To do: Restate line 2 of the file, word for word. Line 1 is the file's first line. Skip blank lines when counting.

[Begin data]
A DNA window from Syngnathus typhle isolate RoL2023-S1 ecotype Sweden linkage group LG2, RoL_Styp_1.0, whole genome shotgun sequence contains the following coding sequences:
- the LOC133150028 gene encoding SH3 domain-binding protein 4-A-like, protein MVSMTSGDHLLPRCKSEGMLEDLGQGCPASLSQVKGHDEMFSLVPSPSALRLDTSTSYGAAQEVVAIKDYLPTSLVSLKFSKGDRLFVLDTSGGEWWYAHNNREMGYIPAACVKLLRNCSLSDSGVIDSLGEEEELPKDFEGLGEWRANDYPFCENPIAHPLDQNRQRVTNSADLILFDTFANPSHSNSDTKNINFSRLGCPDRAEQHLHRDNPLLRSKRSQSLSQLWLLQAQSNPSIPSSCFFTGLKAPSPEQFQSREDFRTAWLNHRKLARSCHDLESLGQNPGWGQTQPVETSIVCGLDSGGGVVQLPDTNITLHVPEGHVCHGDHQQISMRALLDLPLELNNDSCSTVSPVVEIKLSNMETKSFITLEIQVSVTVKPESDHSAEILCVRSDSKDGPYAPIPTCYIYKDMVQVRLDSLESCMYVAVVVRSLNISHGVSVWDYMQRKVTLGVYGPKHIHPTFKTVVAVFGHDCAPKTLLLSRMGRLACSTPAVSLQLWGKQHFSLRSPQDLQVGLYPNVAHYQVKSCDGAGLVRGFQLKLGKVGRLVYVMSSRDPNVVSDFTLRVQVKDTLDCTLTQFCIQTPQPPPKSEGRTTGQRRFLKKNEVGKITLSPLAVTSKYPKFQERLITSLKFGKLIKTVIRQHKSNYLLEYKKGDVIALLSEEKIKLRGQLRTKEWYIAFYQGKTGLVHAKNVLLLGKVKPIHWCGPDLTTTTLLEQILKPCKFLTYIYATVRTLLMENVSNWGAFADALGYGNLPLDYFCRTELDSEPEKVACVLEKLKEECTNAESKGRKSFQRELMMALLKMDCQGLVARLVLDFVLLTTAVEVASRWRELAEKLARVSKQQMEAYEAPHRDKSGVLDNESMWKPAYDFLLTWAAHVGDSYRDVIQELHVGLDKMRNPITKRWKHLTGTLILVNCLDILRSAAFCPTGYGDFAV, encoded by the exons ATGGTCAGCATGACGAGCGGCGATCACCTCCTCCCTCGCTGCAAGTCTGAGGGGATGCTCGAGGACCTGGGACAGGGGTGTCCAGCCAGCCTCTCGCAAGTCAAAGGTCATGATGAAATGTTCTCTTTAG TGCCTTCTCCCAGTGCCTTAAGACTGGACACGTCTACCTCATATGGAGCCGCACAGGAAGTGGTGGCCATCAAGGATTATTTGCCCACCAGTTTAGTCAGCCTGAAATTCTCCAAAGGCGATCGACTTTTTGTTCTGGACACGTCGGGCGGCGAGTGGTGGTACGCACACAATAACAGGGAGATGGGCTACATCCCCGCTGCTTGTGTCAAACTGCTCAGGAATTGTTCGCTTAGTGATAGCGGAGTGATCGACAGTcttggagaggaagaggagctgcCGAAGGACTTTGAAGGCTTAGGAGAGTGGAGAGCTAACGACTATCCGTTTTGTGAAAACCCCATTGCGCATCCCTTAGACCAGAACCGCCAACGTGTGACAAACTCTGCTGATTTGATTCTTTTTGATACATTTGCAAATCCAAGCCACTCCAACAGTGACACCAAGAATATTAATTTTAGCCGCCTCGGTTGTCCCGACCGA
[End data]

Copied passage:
- the LOC133150028 gene encoding SH3 domain-binding protein 4-A-like, protein MVSMTSGDHLLPRCKSEGMLEDLGQGCPASLSQVKGHDEMFSLVPSPSALRLDTSTSYGAAQEVVAIKDYLPTSLVSLKFSKGDRLFVLDTSGGEWWYAHNNREMGYIPAACVKLLRNCSLSDSGVIDSLGEEEELPKDFEGLGEWRANDYPFCENPIAHPLDQNRQRVTNSADLILFDTFANPSHSNSDTKNINFSRLGCPDRAEQHLHRDNPLLRSKRSQSLSQLWLLQAQSNPSIPSSCFFTGLKAPSPEQFQSREDFRTAWLNHRKLARSCHDLESLGQNPGWGQTQPVETSIVCGLDSGGGVVQLPDTNITLHVPEGHVCHGDHQQISMRALLDLPLELNNDSCSTVSPVVEIKLSNMETKSFITLEIQVSVTVKPESDHSAEILCVRSDSKDGPYAPIPTCYIYKDMVQVRLDSLESCMYVAVVVRSLNISHGVSVWDYMQRKVTLGVYGPKHIHPTFKTVVAVFGHDCAPKTLLLSRMGRLACSTPAVSLQLWGKQHFSLRSPQDLQVGLYPNVAHYQVKSCDGAGLVRGFQLKLGKVGRLVYVMSSRDPNVVSDFTLRVQVKDTLDCTLTQFCIQTPQPPPKSEGRTTGQRRFLKKNEVGKITLSPLAVTSKYPKFQERLITSLKFGKLIKTVIRQHKSNYLLEYKKGDVIALLSEEKIKLRGQLRTKEWYIAFYQGKTGLVHAKNVLLLGKVKPIHWCGPDLTTTTLLEQILKPCKFLTYIYATVRTLLMENVSNWGAFADALGYGNLPLDYFCRTELDSEPEKVACVLEKLKEECTNAESKGRKSFQRELMMALLKMDCQGLVARLVLDFVLLTTAVEVASRWRELAEKLARVSKQQMEAYEAPHRDKSGVLDNESMWKPAYDFLLTWAAHVGDSYRDVIQELHVGLDKMRNPITKRWKHLTGTLILVNCLDILRSAAFCPTGYGDFAV, encoded by the exons ATGGTCAGCATGACGAGCGGCGATCACCTCCTCCCTCGCTGCAAGTCTGAGGGGATGCTCGAGGACCTGGGACAGGGGTGTCCAGCCAGCCTCTCGCAAGTCAAAGGTCATGATGAAATGTTCTCTTTAG TGCCTTCTCCCAGTGCCTTAAGACTGGACACGTCTACCTCATATGGAGCCGCACAGGAAGTGGTGGCCATCAAGGATTATTTGCCCACCAGTTTAGTCAGCCTGAAATTCTCCAAAGGCGATCGACTTTTTGTTCTGGACACGTCGGGCGGCGAGTGGTGGTACGCACACAATAACAGGGAGATGGGCTACATCCCCGCTGCTTGTGTCAAACTGCTCAGGAATTGTTCGCTTAGTGATAGCGGAGTGATCGACAGTcttggagaggaagaggagctgcCGAAGGACTTTGAAGGCTTAGGAGAGTGGAGAGCTAACGACTATCCGTTTTGTGAAAACCCCATTGCGCATCCCTTAGACCAGAACCGCCAACGTGTGACAAACTCTGCTGATTTGATTCTTTTTGATACATTTGCAAATCCAAGCCACTCCAACAGTGACACCAAGAATATTAATTTTAGCCGCCTCGGTTGTCCCGACCGA